Until next time...be awesome! (and BOLD!)

Slow time

Well, it's almost Christmas, and that usually means things are slowing down in commercial photography for at least a little bit. I wanted to take a second to talk about some things that can help during the slow times and how to stay busy.

Most photographers go through ebbs and flows of work, and I would say it's more about how you handle the ebbs then the flow. Not only that, but it's important to remember that after a really busy period you will probably have at least a few days without work. Here are some thoughts on how to handle it and some things to remember.

1.  It's not a vacation. Yes you should take vacation sometimes, but it should be something you schedule not something that happens to you. My first thought is to treat photography just like any other job, you go every day no matter what. Most bosses would agree that there is ALWAYS something to do if you look, and you are your own boss, so you can figure it out.

2. Start making contacts. PICK UP THE PHONE. When was the last time you called someone and set up a meeting? Our industry is a very large one, full of really cool people that can help you in your journey.  Do some research, find some new people to meet, and get out there! A few good places to look would be Linked In and Agency Access. I am sure there are more, but that's what I use the most.

3. Take a creative day. This is very different from a vacation. My last creative day consisted of me sitting in a coffee shop looking at websites and re-writing my business plan and direction. I'll also walk around department stores and look at images to get inspiration or go walk around the city. Do what inspires you, and do something different than you do every day, this is a day to break the mold and step outside.

4. Personal Projects. I have so many personal project ideas that I can't actually keep up, which is great because that means we are really busy! But as soon as I see a lull in the schedule I book a personal project, this will help keep you sharp and growing as a photographer. Over the holidays my team and I are shooting over 10 personal projects and I am completely revamping the web page. We work on new lighting, find new subjects and make new contacts, all at the same time! If you are lacking inspiration then look at what other photographers are doing and try to copy it, I guarantee it won't look the same and you will learn something in the process.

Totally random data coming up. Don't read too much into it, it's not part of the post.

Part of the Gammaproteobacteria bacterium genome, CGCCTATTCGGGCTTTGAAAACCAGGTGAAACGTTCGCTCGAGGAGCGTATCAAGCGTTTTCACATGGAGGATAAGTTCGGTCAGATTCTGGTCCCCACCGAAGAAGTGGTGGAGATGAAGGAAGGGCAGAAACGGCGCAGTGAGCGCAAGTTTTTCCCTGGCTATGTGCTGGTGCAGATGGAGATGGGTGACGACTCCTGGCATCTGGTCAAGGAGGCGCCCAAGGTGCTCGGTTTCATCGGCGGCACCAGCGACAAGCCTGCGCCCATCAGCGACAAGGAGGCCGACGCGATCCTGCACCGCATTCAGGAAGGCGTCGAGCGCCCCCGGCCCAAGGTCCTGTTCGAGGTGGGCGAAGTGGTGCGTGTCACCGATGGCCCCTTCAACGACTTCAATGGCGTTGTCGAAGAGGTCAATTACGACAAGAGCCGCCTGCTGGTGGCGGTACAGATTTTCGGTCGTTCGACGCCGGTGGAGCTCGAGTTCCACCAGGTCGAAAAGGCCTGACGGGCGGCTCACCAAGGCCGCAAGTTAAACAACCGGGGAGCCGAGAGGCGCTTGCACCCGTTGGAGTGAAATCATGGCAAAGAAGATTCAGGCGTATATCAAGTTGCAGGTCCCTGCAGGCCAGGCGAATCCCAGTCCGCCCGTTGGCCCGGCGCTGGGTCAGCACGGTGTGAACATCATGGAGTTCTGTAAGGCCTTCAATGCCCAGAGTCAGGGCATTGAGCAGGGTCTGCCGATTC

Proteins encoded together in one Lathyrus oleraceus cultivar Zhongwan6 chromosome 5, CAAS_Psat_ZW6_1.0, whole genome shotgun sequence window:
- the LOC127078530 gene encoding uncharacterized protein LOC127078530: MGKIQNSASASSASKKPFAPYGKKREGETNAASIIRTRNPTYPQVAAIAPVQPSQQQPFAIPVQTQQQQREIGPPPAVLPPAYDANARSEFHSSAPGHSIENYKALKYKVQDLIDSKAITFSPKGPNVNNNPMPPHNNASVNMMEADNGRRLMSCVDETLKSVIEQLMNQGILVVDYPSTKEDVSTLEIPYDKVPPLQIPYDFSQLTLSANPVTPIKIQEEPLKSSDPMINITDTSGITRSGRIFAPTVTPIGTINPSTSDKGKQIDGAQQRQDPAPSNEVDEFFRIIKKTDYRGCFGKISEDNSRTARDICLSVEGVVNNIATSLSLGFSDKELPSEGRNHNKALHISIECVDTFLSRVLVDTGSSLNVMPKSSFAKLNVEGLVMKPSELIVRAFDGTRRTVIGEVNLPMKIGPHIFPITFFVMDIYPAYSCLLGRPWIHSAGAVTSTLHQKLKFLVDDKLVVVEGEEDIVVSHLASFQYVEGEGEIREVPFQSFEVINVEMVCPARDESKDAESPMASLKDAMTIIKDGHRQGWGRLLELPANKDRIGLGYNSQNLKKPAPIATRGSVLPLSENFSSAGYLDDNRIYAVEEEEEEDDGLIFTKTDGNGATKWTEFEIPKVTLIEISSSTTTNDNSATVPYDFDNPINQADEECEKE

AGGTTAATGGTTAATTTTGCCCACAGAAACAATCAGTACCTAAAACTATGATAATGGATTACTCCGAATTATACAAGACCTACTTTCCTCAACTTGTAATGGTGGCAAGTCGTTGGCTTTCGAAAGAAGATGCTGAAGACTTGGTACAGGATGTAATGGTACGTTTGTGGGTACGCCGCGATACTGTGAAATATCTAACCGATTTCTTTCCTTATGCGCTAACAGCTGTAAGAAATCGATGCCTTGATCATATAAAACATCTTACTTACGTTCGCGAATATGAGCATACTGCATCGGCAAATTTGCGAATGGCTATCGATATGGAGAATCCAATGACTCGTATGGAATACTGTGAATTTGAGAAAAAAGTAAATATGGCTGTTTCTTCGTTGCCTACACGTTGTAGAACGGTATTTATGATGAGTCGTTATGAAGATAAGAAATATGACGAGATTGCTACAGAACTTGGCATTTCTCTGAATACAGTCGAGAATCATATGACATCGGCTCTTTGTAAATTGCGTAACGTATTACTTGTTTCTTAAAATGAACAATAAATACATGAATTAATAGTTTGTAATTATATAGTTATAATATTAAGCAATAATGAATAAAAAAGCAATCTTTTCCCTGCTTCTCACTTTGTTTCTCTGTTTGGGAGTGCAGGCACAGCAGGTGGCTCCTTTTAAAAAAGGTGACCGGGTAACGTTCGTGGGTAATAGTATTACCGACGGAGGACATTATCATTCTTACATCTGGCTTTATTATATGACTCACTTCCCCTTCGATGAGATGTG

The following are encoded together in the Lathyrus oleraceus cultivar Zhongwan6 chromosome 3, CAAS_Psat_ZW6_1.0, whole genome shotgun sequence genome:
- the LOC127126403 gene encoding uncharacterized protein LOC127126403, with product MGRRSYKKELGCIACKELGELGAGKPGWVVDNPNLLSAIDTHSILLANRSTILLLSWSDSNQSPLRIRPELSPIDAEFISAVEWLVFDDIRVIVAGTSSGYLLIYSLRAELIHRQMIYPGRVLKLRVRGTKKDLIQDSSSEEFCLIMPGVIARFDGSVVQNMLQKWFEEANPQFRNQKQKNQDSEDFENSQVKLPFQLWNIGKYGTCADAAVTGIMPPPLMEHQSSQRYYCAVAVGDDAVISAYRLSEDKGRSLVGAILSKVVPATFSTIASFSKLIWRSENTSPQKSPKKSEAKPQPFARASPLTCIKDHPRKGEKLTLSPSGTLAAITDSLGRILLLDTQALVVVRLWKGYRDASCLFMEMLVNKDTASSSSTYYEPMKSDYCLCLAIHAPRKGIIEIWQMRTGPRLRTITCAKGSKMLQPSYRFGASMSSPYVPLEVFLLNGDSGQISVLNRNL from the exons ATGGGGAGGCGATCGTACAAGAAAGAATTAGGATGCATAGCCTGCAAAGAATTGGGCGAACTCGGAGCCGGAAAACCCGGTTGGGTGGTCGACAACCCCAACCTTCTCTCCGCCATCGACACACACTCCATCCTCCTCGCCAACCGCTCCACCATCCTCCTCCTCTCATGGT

5. LEARN! Photography is always evolving, and you should be too. There are incredible, not to mention free, resources out there now that can help you grow exponentially. Even just watching short videos that show behind the scenes lighting can be so helpful.

To finish this blog I am going to post some videos that I have found really helpful so you can watch them and maybe be inspired by them as well. As a side note, if you enjoy stuff like this I tend to post the videos I find on Twitter, so follow me there if you're interested :)

This is just a few to get your juices flowing...go out and find more, would love to see them! Until next time...be awesome!

Ballet meets Dia de los Muertos

My team and I just finished an incredible shoot last week and I wanted to share the results with you. We were able to shoot at a beautiful location in Colorado Springs (abandoned locations are by far my favorite type of backdrop). If you add in 3 amazing dancers, 2 very talented MUA's (Tasha Ditchman and Molly Hardee) on site working all day, assistants and lots of lighting, you get some pretty awesome stuff.

Below you'll find the BTS video (Filmed and Edited by Andrew Forrer) to give you an idea how much work goes into a shoot like this, and some of the images that we ended with.